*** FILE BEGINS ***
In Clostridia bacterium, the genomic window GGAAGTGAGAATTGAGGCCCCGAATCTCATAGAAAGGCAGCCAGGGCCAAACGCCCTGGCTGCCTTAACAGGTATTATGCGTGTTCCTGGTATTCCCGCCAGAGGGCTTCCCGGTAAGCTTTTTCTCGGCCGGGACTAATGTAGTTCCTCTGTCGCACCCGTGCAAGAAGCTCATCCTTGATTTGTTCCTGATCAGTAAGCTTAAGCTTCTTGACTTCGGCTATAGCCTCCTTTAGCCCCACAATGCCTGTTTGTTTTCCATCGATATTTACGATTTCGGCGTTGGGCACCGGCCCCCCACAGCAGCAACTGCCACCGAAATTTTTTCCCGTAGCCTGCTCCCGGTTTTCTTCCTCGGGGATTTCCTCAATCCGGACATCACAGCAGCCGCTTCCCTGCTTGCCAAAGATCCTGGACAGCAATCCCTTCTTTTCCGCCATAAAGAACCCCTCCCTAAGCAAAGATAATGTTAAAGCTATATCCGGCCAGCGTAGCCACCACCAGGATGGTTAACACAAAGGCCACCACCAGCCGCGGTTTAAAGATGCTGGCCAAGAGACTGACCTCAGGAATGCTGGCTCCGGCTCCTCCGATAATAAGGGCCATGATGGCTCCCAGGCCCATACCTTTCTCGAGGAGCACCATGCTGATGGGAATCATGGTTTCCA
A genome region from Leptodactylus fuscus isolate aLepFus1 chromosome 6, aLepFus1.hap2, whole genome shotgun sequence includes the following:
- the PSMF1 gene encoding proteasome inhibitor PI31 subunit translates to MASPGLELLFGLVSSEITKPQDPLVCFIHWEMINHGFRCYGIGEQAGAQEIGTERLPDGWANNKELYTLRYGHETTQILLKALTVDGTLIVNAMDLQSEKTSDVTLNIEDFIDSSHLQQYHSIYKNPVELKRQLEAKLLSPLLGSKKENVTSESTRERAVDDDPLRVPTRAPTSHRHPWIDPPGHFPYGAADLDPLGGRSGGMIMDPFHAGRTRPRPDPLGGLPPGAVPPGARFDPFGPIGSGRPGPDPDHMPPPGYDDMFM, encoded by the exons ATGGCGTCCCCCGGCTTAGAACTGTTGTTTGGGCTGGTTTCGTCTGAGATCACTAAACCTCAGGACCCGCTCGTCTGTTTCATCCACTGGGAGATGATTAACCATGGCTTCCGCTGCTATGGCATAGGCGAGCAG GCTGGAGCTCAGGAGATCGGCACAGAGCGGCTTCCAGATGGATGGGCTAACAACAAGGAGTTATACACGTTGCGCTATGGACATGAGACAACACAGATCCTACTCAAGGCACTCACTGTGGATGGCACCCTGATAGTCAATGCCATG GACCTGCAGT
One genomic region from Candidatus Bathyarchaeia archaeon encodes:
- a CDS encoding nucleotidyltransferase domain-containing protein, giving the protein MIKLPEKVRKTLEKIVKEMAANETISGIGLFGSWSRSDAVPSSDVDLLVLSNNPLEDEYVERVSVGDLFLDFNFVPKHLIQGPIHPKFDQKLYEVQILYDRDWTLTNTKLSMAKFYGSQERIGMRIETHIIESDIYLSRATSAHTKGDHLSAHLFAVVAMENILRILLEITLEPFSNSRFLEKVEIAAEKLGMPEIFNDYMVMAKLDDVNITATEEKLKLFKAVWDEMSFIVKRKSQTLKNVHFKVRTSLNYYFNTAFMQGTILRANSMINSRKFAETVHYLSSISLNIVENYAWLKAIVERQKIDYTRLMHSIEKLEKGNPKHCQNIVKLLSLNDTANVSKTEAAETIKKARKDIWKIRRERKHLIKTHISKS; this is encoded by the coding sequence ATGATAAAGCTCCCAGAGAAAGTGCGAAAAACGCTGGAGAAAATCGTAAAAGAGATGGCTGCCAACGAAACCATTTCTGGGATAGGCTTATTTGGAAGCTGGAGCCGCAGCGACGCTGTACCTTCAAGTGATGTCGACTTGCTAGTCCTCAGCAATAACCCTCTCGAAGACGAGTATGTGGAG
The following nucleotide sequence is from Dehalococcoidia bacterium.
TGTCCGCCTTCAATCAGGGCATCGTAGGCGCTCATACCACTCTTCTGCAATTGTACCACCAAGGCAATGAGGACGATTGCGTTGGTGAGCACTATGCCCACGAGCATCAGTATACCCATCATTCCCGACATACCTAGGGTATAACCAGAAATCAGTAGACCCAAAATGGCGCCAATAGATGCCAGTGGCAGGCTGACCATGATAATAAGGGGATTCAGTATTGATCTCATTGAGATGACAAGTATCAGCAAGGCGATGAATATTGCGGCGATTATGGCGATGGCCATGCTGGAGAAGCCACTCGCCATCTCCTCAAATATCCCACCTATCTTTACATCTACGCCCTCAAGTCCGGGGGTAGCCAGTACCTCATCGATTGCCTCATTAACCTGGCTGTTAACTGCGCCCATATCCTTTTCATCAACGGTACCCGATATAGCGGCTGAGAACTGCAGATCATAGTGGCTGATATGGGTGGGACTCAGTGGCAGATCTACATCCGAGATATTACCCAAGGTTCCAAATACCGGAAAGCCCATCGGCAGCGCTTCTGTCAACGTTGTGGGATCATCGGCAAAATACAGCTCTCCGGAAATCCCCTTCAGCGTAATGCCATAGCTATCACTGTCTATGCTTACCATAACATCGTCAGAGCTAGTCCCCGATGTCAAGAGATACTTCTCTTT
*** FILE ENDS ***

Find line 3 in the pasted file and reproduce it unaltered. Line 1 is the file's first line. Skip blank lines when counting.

- the PSMF1 gene encoding proteasome inhibitor PI31 subunit translates to MASPGLELLFGLVSSEITKPQDPLVCFIHWEMINHGFRCYGIGEQAGAQEIGTERLPDGWANNKELYTLRYGHETTQILLKALTVDGTLIVNAMDLQSEKTSDVTLNIEDFIDSSHLQQYHSIYKNPVELKRQLEAKLLSPLLGSKKENVTSESTRERAVDDDPLRVPTRAPTSHRHPWIDPPGHFPYGAADLDPLGGRSGGMIMDPFHAGRTRPRPDPLGGLPPGAVPPGARFDPFGPIGSGRPGPDPDHMPPPGYDDMFM, encoded by the exons ATGGCGTCCCCCGGCTTAGAACTGTTGTTTGGGCTGGTTTCGTCTGAGATCACTAAACCTCAGGACCCGCTCGTCTGTTTCATCCACTGGGAGATGATTAACCATGGCTTCCGCTGCTATGGCATAGGCGAGCAG GCTGGAGCTCAGGAGATCGGCACAGAGCGGCTTCCAGATGGATGGGCTAACAACAAGGAGTTATACACGTTGCGCTATGGACATGAGACAACACAGATCCTACTCAAGGCACTCACTGTGGATGGCACCCTGATAGTCAATGCCATG GACCTGCAGT